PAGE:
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Have you heard the latest workplace talk? Gather around the water cooler, and you’ll hear the rumors swirling that a 4-day work week may soon be a reality.
Worldwide, AI technology continues to disrupt every facet of every industry. Soon, we will likely see an increase in remote and more flexible work schedules, including a 4-day workweek.
As businesses integrate the advantages of new technologies with their employees, a 4-day workweek is likely to take hold this century.
A 4-day workweek will undoubtedly boost employee satisfaction, company loyalty and teamwork and decrease stress levels. In addition, reducing employees’ work schedules to four days a week shouldn’t affect their productivity or company outcomes.
Let’s take a closer look at some of the benefits and disadvantages of a 4-day workweek.
You may already know someone who works shortened hours while working full-time over 35 hours over four days. However, a 4-day workweek isn’t a compressed work schedule; instead, it reduces hours, meaning the employee would work about 28 hours over four days and enjoy a 3-day weekend.
A 4-day work week may seem radical, but the number of hours worked within a typical workweek has slowly reduced since the late 19th Century. For example, in 1890, the United States government calculated that a full-time manufacturing plant employee worked approximately 100 hours a week. By the middle of the 20th Century, manufacturing employees worked only 40 hours weekly. Reducing our current work week to 28 hours is certainly not as extreme.
A 4-day workweek is a new concept, mainly due to recent technological advancements. However, some companies are already trying out the idea with encouraging results for employers and employees.
Sanford University conducted a comprehensive examination between relationship and productivity, revealing a direct connection between the two factors. Employees who feel overworked are less productive than those working an average or typical week.
Perpetual Guardian, a New Zealand-based company completed a trial study of a 4- day workweek, finding employees maintained the same level of productivity while showing improvements in teamwork, job satisfaction, company loyalty and work/life balance. Employees were also found to experience less stress.
The results from this study are not surprising when you consider that some of the most productive countries in the world, like Denmark, Norway, Denmark, the Netherlands and Germany, work on average around 27 hours a week. In contrast, Japan, notorious for overworking employees, ranks only 20th out of 35 countries in productivity.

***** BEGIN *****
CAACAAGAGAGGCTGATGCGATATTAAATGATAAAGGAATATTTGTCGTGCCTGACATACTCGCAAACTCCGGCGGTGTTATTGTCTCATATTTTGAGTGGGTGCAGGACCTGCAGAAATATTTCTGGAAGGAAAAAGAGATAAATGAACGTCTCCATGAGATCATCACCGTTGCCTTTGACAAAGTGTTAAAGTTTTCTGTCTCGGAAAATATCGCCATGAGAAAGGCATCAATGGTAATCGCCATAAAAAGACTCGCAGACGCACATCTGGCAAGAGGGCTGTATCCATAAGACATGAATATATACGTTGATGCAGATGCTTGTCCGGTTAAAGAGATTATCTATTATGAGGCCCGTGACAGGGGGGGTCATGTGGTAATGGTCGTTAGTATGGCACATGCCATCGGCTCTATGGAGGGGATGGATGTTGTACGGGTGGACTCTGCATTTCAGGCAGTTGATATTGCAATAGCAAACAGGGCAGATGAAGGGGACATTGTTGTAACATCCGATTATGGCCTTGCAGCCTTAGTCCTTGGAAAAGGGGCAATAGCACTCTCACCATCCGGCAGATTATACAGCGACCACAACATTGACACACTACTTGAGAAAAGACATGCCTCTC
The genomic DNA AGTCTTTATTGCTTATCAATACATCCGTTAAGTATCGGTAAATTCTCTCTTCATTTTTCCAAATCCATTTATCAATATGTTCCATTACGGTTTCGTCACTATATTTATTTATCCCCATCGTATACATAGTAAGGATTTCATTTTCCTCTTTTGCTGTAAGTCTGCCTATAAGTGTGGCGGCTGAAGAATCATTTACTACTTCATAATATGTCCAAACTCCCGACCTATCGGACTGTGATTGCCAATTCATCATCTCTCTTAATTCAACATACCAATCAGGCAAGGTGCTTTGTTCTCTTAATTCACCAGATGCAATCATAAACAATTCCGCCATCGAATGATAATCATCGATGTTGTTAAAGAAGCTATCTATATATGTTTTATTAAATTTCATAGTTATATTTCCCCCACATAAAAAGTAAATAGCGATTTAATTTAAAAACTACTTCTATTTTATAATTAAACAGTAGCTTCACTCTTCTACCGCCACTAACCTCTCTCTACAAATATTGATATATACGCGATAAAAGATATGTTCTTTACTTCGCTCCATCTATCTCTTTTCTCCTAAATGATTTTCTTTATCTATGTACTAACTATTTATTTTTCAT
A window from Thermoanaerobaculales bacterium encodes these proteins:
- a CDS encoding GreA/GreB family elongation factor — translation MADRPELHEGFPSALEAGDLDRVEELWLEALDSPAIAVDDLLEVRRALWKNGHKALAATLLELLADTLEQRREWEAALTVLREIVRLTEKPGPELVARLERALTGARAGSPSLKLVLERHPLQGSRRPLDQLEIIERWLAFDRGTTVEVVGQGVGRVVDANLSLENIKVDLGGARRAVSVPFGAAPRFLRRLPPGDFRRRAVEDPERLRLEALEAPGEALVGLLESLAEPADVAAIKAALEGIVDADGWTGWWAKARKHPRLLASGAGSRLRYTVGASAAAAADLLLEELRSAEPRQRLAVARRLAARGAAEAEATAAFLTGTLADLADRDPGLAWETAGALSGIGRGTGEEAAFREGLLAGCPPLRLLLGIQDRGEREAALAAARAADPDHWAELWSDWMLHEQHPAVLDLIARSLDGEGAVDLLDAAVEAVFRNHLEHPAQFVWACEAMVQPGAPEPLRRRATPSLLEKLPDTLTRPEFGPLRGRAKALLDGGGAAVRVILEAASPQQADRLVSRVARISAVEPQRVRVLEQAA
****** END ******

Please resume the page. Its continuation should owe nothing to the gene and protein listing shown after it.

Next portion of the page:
An Equal Workplace
A 4-day workweek will more easily facilitate an equal workplace by enabling employees to spend better time with their families and juggle childcare and work commitments more easily.
Better Employee Engagement
A 4-day workweek can result in happier and more committed employees who are less likely to be stressed or take sick leave due to having more time to recover. Consequently, they will return to work ready to tackle new challenges.
A Smaller Carbon Footprint
Countries with shorter working hours commonly have smaller carbon footprints, so reducing the workweek from five to four days could also benefit the environment. Additionally, shortening the working week implies that employees won’t need to commute as much as large office buildings will only be used four days a week.
While there are undoubtedly many benefits to a 4-day workweek, there are also some disadvantages. Implementing a 4-day workweek can be difficult as it requires the proper support, technology, and workplace culture. In addition, all new changes face challenges and disadvantages that are unavoidable.
A study in Utah revealed some excellent environmental results and employee and employer benefits, which unfortunately ended due to poor customer satisfaction. In addition, customers were not happy as they could not access necessary government facilities due to offices being closed on a Friday.
Using technology, like chatbots and AI-powered websites may solve issues related to customer satisfaction as they would provide customers with another avenue of support other than office-based staff members.
The Wrong Approach
Many people mistake the concept of a 4-day workweek with compressed hours. Employees who are still expected to work 35 hours across four days will show decreased productivity levels. Unfortunately, this can also impact employees’ engagement, work-life balance, and overall happiness. A 4-day workweek should consist of standard 7-hour workdays to achieve the desired effects.
Although we are not quite ready, there may soon come a day when technology, particularly AI, surpasses the abilities of human employees. At that time, we will need to make some critical decisions regarding the future of work and how best to protect and promote the well-being of human employees. For example, a 4-day workweek is a conceivable option as technology would allow a business to continue as usual. And at the same time, humans can still have meaningful careers with a better work/life balance.
At ALIGN, we always look at future trends and possibilities that will affect the workforce. So, give us a call to discuss how we can assist you with your recruitment needs.